image by Paul Harrop

Are you Getting Stuck Debating?

The best way to get nowhere fast is to get stuck in debate mode. Whether it’s a committee, a project team, a leadership team or board, getting stuck debate mode is a common issue.

Hours of debate can seem like a mandatory step in any piece of collaborative work, particularly when it comes to making decisions. Unfortunately, if you ask people what they hate most about working in teams, endless discussion is top of the list.

So if we all hate it why do we keep doing it? Is there a way to get unstuck and avoid future problems?

Here are some ideas for experiments in getting unstuck you might like to try.

Holding “truth” Gently

We don’t know much & some of what we think we know turns out to be wrong.

Data that can be verified is always useful and should never be ignored, but the insights or opinions generated from that data can be less useful. Worse still, when such insights are held as sacred “truths” they can undermine decision making and trip up team work.

The biggest truth is that as a species we know very little about how life works and what it is all about. What we have discovered via contemplation and research sometimes turns out to be wrong. So if you or someone in your team is going red in the face demanding that everyone get behind the “truth” just bear in mind that truth might be about to change. So it makes sense not to too attached to the “truth.”

Cultivating this approach is not easy but it can save you from “debate rage” and broken blood vessels. What’s more it can support moving the team on to more productive and pragmatic ground. You may as a team decide to adopt the truth in question but not because of its rightness but because it provides a path to action. Action which can bring with it more data about the effectiveness of your decision and so move you closer to your goals.

Recognise a Need

It’s easy to get stuck in debate mode when being heard is more important than making progress.

Being overly attached to a particular “truth” is about something other than the “truth” itself. Often when people are “stuck” in convincing others of the rightness of their idea and wrongness of someone else’s, it’s not about the idea at all. It’s what psychologists would call identity management. While work is not a place for therapy there are some practices that support good team work and help avoid getting stuck in debate.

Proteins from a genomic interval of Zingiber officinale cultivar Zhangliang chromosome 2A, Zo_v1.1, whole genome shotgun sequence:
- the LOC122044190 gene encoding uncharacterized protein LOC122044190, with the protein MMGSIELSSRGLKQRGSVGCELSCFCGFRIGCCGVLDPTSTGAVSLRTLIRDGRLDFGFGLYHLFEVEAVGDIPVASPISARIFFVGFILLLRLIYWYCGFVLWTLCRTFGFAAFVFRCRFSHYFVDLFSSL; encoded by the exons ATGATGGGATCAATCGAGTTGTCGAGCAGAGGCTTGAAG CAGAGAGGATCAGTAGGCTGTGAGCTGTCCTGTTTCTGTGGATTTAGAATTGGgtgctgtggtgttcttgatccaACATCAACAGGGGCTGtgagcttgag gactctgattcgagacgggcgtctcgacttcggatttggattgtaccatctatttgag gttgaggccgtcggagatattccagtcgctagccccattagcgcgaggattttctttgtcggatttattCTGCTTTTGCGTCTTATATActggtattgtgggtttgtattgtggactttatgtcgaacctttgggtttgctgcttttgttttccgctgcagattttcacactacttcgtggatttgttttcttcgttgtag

Here are a few suggestions of ways to help team members with the need to share who they are:

  1. Make time in team meetings for people to share positive stories about what they have done, be it at work or home.
  2. When you provide feedback be explicit about how their action has been helpful to you. For example, if one of your team does something brilliant, a simple “thank you, that was great.” is good but if you go on to say exactly what skill you see them demonstrating and how it has impacted you, the effect will be even better.

Put “debate” into a container

Set a time limit on the “debating” section of the meeting and everyone will thank you.

A simple way to avoid getting stuck in debate is to put a time limit on the debate section of the decision making step. Although, this has some benefits and draw backs, so to work effectively it needs to be combined with other techniques.

Not having enough time to express all the relevant ideas can be frustrating but also diminish the quality of the collaboration and the decision being made. Using the time limit as a “check point” can reduce the downside while keeping the benefits. The time “check point” provides a way to check for understanding and a way forward. If one or other is lacking the time can be extended to a new check point.

In addition, using a consent based decision making practices can also be helpful here. It removes the need for everyone to agree with everything that is being said and instead focuses on people consenting to a course of action.

Consent Based Decision Making

No consensus required, just agreement to commit to the next step.

Decision making in many organisations is focused on coming up with the ultimate solution. The answer that will be definitive and lasting. (See suggestion 1). This mindset, as well as the common decision making strategies and organisational structures that go along with it, encourage teams to spend a huge amount of time fiercely “debating” solutions. Conceding the argument means losing face and possibly budget.

Consent based decision making, which is an approach used in some self-organised businesses, changes the dynamic between decisions and actions. In consent based decision making each person agrees to commit to taking the idea forward without having to agree with the suggestion. Moving forward with a suggestion does not mean that everyone is stuck with it. This means that the tension and angst to get the perfect solution is reduced. The team makes the best decision they can then moves on to action and test the decision.

This style of decision making is great for collaborative work and avoiding getting “stuck.” It often goes hand in hand with prototyping and piloting techniques, which mean the decision makers quickly get feedback about the quality of their decision and can change course accordingly.

Letting Go

Your idea is yours but not you. Rejecting your idea is not rejecting you.

Using techniques to separate yourself from your idea is a helpful way to “let go” of the feelings and habits that can keep us stuck in debate mode. Mindfulness practices are particularly good long term techniques that support “letting go.” Similarly, in a group setting contributing ideas anonymously can be useful.

Do you have other ways of avoiding being stuck in debate?

More resources

Consent Based Decision Making http://www.reinventingorganizationswiki.com/Decision_Making

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